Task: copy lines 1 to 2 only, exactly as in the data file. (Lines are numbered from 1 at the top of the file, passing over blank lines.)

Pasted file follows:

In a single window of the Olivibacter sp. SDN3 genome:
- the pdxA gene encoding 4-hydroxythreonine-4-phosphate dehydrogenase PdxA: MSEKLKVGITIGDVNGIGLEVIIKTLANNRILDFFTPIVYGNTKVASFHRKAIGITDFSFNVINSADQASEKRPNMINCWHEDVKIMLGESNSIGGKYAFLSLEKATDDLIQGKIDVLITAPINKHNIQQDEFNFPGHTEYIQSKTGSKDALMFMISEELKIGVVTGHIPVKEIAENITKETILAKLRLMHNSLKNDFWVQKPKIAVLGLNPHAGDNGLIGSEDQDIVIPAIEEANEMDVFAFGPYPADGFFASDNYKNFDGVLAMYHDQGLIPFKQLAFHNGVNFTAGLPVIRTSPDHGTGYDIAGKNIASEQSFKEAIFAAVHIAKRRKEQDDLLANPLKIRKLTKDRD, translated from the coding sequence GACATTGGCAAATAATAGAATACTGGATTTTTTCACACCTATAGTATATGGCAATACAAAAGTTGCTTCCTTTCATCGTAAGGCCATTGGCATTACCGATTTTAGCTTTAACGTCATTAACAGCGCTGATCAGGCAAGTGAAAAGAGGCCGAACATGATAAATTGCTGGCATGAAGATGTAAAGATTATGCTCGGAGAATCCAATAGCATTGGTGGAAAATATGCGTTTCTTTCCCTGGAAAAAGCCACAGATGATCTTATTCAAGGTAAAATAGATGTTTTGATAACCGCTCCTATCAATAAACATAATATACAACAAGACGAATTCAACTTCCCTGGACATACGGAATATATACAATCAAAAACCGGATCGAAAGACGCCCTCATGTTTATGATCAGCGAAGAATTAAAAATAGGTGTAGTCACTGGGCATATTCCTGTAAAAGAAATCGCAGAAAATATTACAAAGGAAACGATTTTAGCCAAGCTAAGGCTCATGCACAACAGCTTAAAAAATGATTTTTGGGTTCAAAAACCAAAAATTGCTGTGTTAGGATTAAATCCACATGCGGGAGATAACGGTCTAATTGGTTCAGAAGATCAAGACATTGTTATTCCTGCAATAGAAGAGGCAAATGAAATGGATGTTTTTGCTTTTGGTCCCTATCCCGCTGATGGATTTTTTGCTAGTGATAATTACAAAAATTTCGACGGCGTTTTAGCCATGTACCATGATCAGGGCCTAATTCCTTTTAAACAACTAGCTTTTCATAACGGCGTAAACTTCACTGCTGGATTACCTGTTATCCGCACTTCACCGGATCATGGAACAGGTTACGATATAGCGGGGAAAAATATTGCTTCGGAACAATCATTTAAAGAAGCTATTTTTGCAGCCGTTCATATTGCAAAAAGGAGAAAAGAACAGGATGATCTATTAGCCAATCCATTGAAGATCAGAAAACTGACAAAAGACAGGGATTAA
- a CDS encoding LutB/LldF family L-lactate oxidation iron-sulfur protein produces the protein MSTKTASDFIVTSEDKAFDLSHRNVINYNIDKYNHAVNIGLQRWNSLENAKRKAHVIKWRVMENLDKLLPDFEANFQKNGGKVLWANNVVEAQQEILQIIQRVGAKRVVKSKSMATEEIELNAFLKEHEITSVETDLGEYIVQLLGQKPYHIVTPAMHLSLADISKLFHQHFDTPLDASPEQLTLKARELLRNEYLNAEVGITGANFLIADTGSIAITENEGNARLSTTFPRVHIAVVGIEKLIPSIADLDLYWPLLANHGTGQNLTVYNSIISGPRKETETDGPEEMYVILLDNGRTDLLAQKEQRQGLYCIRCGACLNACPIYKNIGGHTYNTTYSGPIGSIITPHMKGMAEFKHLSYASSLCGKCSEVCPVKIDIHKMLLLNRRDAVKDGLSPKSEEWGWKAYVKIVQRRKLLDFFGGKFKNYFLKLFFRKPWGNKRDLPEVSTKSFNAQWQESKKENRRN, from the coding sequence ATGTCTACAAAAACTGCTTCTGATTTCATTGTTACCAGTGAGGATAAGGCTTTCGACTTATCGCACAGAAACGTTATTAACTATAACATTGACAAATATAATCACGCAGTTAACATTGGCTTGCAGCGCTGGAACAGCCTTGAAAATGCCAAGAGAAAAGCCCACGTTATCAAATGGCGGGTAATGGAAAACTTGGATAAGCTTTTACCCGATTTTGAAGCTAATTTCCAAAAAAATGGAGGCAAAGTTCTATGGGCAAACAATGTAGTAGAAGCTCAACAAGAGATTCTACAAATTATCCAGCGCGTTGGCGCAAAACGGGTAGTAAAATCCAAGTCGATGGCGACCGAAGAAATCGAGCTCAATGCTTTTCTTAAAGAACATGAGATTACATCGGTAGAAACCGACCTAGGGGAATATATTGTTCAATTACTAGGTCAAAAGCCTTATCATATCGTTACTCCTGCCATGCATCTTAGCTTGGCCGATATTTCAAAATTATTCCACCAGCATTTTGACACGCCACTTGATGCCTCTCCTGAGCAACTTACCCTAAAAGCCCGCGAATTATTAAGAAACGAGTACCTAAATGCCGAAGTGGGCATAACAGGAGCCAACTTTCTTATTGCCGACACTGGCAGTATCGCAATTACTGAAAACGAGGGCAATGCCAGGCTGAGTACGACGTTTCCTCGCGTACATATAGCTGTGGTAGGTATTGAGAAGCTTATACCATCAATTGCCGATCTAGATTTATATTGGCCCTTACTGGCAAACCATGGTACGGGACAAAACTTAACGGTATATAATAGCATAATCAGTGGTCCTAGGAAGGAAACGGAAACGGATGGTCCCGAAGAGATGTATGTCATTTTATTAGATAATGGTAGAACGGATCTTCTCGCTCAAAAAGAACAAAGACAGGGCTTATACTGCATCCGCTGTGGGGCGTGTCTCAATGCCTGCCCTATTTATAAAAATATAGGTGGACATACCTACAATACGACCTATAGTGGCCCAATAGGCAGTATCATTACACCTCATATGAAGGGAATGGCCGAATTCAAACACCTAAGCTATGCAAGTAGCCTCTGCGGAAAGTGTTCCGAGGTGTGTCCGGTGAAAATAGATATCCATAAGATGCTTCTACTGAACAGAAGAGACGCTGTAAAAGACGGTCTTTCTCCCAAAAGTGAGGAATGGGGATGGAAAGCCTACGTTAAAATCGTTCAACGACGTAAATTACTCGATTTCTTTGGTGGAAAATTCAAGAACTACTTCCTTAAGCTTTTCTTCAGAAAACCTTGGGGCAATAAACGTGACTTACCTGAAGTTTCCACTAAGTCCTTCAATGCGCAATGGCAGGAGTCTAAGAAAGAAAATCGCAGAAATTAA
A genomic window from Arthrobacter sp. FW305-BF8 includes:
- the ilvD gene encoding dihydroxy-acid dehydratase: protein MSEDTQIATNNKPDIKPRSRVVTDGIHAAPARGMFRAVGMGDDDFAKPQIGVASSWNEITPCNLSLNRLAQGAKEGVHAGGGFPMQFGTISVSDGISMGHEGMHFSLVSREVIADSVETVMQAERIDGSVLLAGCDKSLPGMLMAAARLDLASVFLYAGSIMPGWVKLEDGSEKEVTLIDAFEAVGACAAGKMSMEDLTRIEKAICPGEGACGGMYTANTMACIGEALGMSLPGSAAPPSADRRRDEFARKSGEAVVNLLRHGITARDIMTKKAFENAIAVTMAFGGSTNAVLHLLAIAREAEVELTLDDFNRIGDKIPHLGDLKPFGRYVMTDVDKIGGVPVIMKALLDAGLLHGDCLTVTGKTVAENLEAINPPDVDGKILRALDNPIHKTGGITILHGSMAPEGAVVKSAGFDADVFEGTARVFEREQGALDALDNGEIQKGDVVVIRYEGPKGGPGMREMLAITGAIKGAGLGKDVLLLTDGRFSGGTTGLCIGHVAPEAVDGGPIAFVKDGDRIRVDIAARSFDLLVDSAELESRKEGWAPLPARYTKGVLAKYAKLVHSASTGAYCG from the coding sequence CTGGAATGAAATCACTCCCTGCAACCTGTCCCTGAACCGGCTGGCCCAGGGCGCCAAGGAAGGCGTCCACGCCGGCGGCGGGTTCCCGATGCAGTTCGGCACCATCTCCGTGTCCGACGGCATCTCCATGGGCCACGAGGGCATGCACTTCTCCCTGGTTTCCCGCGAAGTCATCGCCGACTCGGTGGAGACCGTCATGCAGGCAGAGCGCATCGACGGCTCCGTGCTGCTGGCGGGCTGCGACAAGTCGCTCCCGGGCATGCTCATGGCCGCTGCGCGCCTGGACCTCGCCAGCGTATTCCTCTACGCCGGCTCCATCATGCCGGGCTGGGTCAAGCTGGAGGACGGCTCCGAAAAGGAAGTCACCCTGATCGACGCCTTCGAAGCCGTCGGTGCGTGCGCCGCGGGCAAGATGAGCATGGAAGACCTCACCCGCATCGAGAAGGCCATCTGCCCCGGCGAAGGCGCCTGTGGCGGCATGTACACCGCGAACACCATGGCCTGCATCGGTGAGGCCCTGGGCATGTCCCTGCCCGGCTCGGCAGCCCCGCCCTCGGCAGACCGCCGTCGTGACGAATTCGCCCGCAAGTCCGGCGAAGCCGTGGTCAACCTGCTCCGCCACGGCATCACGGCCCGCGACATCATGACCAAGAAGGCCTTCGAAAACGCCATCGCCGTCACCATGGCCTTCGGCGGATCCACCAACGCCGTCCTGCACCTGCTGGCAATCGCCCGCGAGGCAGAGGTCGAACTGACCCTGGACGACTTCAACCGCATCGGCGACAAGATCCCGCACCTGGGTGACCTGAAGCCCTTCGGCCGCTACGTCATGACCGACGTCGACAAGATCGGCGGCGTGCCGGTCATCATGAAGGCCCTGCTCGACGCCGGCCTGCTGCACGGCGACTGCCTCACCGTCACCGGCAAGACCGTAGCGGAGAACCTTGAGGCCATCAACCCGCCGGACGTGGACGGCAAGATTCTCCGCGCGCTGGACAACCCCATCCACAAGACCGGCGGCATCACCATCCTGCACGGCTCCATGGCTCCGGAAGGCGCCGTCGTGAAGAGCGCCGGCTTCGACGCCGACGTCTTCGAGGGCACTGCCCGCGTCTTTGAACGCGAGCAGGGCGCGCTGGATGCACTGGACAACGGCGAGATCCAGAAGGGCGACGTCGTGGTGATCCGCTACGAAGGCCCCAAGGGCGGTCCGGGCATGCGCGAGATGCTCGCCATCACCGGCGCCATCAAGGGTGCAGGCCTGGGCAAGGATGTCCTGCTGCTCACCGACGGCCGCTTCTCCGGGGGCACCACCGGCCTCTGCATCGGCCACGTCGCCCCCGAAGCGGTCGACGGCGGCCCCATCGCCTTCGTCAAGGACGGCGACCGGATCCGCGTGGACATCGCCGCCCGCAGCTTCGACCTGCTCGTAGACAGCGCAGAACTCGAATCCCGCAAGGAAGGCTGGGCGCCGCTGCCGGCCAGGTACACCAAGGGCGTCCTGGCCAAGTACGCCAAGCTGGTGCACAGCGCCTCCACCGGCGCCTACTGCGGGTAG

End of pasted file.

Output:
In a single window of the Olivibacter sp. SDN3 genome:
- the pdxA gene encoding 4-hydroxythreonine-4-phosphate dehydrogenase PdxA: MSEKLKVGITIGDVNGIGLEVIIKTLANNRILDFFTPIVYGNTKVASFHRKAIGITDFSFNVINSADQASEKRPNMINCWHEDVKIMLGESNSIGGKYAFLSLEKATDDLIQGKIDVLITAPINKHNIQQDEFNFPGHTEYIQSKTGSKDALMFMISEELKIGVVTGHIPVKEIAENITKETILAKLRLMHNSLKNDFWVQKPKIAVLGLNPHAGDNGLIGSEDQDIVIPAIEEANEMDVFAFGPYPADGFFASDNYKNFDGVLAMYHDQGLIPFKQLAFHNGVNFTAGLPVIRTSPDHGTGYDIAGKNIASEQSFKEAIFAAVHIAKRRKEQDDLLANPLKIRKLTKDRD, translated from the coding sequence GACATTGGCAAATAATAGAATACTGGATTTTTTCACACCTATAGTATATGGCAATACAAAAGTTGCTTCCTTTCATCGTAAGGCCATTGGCATTACCGATTTTAGCTTTAACGTCATTAACAGCGCTGATCAGGCAAGTGAAAAGAGGCCGAACATGATAAATTGCTGGCATGAAGATGTAAAGATTATGCTCGGAGAATCCAATAGCATTGGTGGAAAATATGCGTTTCTTTCCCTGGAAAAAGCCACAGATGATCTTATTCAAGGTAAAATAGATGTTTTGATAACCGCTCCTATCAATAAACATAATATACAACAAGACGAATTCAACTTCCCTGGACATACGGAATATATACAATCAAAAACCGGATCGAAAGACGCCCTCATGTTTATGATCAGCGAAGAATTAAAAATAGGTGTAGTCACTGGGCATATTCCTGTAAAAGAAATCGCAGAAAATATTACAAAGGAAACGATTTTAGCCAAGCTAAGGCTCATGCACAACAGCTTAAAAAATGATTTTTGGGTTCAAAAACCAAAAATTGCTGTGTTAGGATTAAATCCACATGCGGGAGATAACGGTCTAATTGGTTCAGAAGATCAAGACATTGTTATTCCTGCAATAGAAGAGGCAAATGAAATGGATGTTTTTGCTTTTGGTCCCTATCCCGCTGATGGATTTTTTGCTAGTGATAATTACAAAAATTTCGACGGCGTTTTAGCCATGTACCATGATCAGGGCCTAATTCCTTTTAAACAACTAGCTTTTCATAACGGCGTAAACTTCACTGCTGGATTACCTGTTATCCGCACTTCACCGGATCATGGAACAGGTTACGATATAGCGGGGAAAAATATTGCTTCGGAACAATCATTTAAAGAAGCTATTTTTGCAGCCGTTCATATTGCAAAAAGGAGAAAAGAACAGGATGATCTATTAGCCAATCCATTGAAGATCAGAAAACTGACAAAAGACAGGGATTAA